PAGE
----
A couple weeks ago, I recommended that budding Randians read this self-edifying excerpt, taken from Ayn Rand’s version of Harry Potter and the Half-Blood Prince. Now, Rand has penned her own version of You’ve Got Mail, again kindly published by Mallory Ortberg.
At The Rumpus, Shawn Andrew Mitchell reviews Dark Lies the Island, the new short story collection by the Irish writer Kevin Barry. Mitchell quotes a number of the book’s more interesting idioms and perceives “an impolitic decadence to how Barry couples his words.” (Related: we interviewed Barry a few weeks ago.)
The true story of the Whaleship Essex – which was deftly recounted in Nathaniel Philbrick’s 2000 book In the Heart of the Sea – will soon be adapted into a 90-minute documentary for the BBC. As avid whale watchers already know, the plight of the Essex is what ultimately inspired Herman Melville to write Moby-Dick. You can get an overview of the disaster at Melville House’s blog, Moby Lives. (How appropriate!)
Out this week: The Goldfinch by Donna Tartt (who Angela Qian wrote about for The Millions in September); We Are Water by Wally Lamb; Aimless Love: New and Selected Poems by Billy Collins; Roth Unbound: A Writer and His Books by Claudia Roth Pierpont; and The Eternal Wonder, a recently discovered novel by Nobel laureate Pearl S. Buck. For more on these and other new books, check out our Great Second-half 2013 Book Preview.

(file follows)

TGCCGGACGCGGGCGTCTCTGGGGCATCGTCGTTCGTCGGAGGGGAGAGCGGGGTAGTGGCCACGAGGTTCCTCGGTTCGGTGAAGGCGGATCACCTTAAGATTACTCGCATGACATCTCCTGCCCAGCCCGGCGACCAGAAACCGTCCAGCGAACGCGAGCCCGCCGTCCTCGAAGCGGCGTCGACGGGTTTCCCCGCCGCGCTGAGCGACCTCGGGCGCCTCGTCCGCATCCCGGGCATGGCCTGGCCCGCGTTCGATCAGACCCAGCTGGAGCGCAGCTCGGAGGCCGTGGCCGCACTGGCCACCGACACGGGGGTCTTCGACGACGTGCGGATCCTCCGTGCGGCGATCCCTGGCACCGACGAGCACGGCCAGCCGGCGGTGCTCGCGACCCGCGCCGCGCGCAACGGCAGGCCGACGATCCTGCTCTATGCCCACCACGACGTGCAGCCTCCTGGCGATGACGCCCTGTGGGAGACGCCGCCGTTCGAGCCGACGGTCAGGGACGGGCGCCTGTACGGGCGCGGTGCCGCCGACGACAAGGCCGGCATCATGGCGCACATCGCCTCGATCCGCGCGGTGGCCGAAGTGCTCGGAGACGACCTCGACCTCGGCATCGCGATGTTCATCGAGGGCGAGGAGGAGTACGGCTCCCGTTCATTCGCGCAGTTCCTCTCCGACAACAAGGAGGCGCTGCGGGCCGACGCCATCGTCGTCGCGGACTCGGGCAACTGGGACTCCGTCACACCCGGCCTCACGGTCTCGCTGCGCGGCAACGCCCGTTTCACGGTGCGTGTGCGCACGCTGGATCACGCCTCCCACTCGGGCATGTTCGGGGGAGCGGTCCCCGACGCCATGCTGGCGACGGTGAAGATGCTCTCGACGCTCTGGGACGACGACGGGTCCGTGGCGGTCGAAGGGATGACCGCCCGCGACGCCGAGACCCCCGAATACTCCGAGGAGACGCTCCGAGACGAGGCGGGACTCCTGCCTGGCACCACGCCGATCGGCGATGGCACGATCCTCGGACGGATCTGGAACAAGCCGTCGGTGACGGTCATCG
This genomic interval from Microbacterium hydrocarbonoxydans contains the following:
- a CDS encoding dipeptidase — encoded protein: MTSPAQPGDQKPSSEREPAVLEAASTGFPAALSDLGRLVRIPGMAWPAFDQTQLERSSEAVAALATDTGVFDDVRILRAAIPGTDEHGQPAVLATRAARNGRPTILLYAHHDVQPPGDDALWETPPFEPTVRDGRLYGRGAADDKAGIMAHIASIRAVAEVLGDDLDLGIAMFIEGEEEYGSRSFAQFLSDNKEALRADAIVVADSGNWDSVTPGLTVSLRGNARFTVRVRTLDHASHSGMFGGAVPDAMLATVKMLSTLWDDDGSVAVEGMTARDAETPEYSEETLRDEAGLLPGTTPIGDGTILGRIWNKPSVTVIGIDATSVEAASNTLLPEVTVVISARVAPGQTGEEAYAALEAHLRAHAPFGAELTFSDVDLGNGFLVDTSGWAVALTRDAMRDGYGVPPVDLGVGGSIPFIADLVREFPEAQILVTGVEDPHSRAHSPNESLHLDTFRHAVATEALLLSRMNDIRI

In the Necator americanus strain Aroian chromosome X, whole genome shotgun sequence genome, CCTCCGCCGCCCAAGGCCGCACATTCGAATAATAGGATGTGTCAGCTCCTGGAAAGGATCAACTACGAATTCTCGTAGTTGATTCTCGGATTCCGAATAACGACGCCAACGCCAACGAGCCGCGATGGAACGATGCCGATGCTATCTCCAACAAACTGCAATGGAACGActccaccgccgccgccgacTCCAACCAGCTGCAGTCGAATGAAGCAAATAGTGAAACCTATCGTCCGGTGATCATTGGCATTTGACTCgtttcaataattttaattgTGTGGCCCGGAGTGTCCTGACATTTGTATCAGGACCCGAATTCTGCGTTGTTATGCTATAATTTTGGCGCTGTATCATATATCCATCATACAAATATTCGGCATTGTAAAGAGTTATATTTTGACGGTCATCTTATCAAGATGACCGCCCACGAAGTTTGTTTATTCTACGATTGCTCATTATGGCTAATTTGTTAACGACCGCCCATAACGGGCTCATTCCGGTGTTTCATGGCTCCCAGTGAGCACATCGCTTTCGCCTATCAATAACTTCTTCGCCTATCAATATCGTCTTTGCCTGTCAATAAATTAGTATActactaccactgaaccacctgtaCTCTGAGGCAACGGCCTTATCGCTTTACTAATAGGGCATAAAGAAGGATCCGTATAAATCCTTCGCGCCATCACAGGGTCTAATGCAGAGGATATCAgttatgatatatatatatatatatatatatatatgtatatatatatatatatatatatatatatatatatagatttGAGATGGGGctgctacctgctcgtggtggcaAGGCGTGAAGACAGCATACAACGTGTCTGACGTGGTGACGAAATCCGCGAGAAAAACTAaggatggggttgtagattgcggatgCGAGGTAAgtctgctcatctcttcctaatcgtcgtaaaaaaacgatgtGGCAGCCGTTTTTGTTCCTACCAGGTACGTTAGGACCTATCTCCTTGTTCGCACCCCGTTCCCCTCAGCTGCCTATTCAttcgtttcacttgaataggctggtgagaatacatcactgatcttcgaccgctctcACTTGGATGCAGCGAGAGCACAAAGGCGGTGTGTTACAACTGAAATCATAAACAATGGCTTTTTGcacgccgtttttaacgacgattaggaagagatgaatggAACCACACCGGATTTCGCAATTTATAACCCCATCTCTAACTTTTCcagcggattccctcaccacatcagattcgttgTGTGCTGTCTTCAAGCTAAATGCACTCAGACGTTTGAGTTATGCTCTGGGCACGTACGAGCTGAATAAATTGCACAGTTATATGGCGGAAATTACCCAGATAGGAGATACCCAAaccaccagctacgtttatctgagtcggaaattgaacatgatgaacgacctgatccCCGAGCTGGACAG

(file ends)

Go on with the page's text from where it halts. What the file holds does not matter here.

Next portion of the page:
“I have yet to publish a book. The reason for that is, in part, life gets in the way. There’s work and love and art and art usually comes last, (especially for we women writers). But for me, part of what weighs art down and keeps it in last place is overwhelming self-doubt.” In an essay for Electric Literature Lindsay Merbaum writes about writing, a crippling lack of confidence, and the connection between the two. Also included: that defining moment “when I first realized I was not The Shit.”
E. V. De Cleyre explores the right moment to end a nonfiction story. She writes that life rarely offers conclusions, and “dealing with actual occurrences often means there is no definitive end, and even if there were (such as a death), there comes the aftermath—the grief, the coping, the rebuilding.” Pair with Sonya Chung’s Millions essay on literary endings.